On Sunday, The New York Times levied a one-two punch against the exurban way of life. An article in the national section presents a brief look at life in the exurbs, characterizing them as bastions of conservative politics and places where community and family life are sacrificed for long commutes and cheap houses.
America is growing at its fastest in places like this, at the margins of some of its biggest cities, in the domain of the automobile and the master-plan subdivision, far from the urban centers that spawned them.
They begin as embryonic subdivisions of a few hundred homes at the far edge of beyond, surrounded by scrub. Then, they grow — first gradually, but soon with explosive force — attracting stores, creating jobs and struggling to keep pace with the need for more schools, more roads, more everything.
And eventually, when no more land is available and home prices have skyrocketed, the whole cycle starts again, another 15 minutes down the turnpike.
But in the meantime, life here is framed by hours spent in the car.
After this bleak assessment of life in the fast-growing exurban communities, we come to a magazine piece that looks at the effects of this car-dependent, energy-consuming lifestyle. This article notes that the environmental movement’s successes at hiding the visual effects of resource depletion in the United States, combined with our voracious and expanding appetite for energy, have pushed environmental degradation into the third world:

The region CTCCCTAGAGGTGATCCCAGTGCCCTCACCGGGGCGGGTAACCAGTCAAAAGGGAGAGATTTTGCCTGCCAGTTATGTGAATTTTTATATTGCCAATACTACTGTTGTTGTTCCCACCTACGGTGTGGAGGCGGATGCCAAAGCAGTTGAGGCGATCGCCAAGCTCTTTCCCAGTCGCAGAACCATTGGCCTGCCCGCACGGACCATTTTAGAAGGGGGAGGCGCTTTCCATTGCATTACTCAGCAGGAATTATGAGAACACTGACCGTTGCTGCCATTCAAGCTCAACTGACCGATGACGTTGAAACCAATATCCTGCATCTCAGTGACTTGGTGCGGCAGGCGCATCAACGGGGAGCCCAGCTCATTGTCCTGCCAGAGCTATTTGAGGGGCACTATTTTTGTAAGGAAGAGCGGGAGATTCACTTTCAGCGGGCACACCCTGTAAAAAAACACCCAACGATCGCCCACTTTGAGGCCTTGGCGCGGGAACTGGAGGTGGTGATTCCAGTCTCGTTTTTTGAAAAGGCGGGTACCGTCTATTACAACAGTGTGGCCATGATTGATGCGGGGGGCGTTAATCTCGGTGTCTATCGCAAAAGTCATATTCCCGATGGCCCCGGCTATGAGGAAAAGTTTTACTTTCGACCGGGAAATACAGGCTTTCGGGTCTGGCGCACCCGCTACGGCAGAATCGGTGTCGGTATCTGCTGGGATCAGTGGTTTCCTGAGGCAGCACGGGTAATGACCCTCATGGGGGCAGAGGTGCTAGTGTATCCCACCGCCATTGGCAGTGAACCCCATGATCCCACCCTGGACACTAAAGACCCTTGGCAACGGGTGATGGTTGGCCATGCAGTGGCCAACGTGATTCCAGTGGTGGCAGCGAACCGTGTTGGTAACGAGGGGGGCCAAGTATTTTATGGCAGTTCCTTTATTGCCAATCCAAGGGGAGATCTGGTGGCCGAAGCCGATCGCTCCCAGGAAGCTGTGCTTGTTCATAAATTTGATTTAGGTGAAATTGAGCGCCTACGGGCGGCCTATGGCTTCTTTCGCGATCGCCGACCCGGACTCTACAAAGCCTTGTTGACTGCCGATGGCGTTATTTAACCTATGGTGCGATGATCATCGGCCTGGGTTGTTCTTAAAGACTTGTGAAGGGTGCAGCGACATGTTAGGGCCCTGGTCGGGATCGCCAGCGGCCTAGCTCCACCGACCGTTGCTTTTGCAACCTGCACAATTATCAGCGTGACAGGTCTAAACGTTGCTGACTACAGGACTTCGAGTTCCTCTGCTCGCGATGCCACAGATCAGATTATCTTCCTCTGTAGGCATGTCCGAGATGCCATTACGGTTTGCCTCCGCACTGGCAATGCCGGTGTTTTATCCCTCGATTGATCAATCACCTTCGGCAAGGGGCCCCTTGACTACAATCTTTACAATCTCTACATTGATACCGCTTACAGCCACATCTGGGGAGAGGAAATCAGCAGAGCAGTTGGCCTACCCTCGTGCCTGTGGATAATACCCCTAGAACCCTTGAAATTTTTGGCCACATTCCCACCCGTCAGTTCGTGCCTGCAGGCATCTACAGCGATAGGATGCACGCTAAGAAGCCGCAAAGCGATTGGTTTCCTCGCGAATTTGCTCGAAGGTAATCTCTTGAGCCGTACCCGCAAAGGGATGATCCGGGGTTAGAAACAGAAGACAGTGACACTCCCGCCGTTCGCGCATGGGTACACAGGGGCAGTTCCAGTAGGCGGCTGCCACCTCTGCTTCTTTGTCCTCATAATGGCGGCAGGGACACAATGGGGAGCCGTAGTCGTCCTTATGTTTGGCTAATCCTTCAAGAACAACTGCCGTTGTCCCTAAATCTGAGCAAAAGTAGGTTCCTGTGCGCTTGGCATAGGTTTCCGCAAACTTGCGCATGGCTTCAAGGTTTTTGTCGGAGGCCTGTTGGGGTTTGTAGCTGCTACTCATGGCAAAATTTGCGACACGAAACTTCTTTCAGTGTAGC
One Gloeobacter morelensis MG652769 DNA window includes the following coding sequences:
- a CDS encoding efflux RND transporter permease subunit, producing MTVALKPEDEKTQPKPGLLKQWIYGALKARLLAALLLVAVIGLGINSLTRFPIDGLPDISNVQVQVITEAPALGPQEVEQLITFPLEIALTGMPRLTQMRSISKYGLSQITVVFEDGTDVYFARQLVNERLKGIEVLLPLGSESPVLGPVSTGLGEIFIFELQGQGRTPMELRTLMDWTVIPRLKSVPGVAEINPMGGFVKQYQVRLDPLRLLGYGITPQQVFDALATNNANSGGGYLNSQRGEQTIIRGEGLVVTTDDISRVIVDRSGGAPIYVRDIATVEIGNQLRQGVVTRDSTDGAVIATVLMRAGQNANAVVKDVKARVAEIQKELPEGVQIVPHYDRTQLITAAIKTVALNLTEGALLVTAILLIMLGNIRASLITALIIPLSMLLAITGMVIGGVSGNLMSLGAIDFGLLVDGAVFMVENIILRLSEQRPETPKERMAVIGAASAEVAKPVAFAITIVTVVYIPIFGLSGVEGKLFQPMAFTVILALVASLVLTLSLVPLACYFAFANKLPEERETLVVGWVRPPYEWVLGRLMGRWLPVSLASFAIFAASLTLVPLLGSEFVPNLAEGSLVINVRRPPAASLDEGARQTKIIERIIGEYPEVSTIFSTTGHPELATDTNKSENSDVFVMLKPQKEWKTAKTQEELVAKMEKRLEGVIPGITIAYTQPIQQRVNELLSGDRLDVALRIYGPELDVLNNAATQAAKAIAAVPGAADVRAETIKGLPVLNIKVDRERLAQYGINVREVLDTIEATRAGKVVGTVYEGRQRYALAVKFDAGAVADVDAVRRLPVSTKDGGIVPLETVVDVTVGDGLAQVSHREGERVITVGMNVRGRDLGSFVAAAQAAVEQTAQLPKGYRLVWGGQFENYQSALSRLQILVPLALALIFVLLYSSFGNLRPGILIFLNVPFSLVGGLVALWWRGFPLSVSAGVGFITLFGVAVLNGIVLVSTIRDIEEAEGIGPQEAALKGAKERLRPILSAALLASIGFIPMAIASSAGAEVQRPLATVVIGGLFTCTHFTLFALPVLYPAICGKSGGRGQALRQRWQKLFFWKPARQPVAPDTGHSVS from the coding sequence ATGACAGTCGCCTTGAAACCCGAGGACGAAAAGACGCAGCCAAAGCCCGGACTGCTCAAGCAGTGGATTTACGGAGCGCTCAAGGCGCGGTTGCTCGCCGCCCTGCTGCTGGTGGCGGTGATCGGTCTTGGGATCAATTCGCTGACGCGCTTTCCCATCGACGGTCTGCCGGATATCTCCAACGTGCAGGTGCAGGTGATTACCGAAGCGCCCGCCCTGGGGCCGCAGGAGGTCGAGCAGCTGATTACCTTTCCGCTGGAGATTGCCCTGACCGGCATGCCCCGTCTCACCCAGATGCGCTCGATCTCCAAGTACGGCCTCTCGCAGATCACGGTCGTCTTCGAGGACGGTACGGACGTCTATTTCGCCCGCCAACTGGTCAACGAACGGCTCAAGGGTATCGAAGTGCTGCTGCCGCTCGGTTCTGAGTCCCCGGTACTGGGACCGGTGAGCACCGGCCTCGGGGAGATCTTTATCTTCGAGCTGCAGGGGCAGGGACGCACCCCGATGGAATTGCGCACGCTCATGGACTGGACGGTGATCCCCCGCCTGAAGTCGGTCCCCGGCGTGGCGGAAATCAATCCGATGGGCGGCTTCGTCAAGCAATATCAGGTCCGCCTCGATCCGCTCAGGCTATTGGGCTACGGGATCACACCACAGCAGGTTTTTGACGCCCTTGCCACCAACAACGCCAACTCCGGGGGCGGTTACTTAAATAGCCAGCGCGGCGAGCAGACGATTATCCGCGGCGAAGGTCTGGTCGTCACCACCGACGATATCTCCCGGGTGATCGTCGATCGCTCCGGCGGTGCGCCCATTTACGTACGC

We demand clean beaches and untouched wildernesses at home but live in an energy-intensive fashion that leads other countries to sacrifice their waters and forests. This disconnect is easily explained. You don’t need to alter your lifestyle much to help protect baby seals or punish Kathie Lee for supporting sweatshops, but you might need to suffer inconveniences — like higher gas prices, energy-conservation efforts and new taxes for alternative-fuels research — if better energy policies were adopted.
Starts & Fits’ ideal solution is simpler to say than to do: We need to reinvest in our cities, so that they are places where people want to live as well as work. Shorter commutes and smaller homes will lead to less energy use.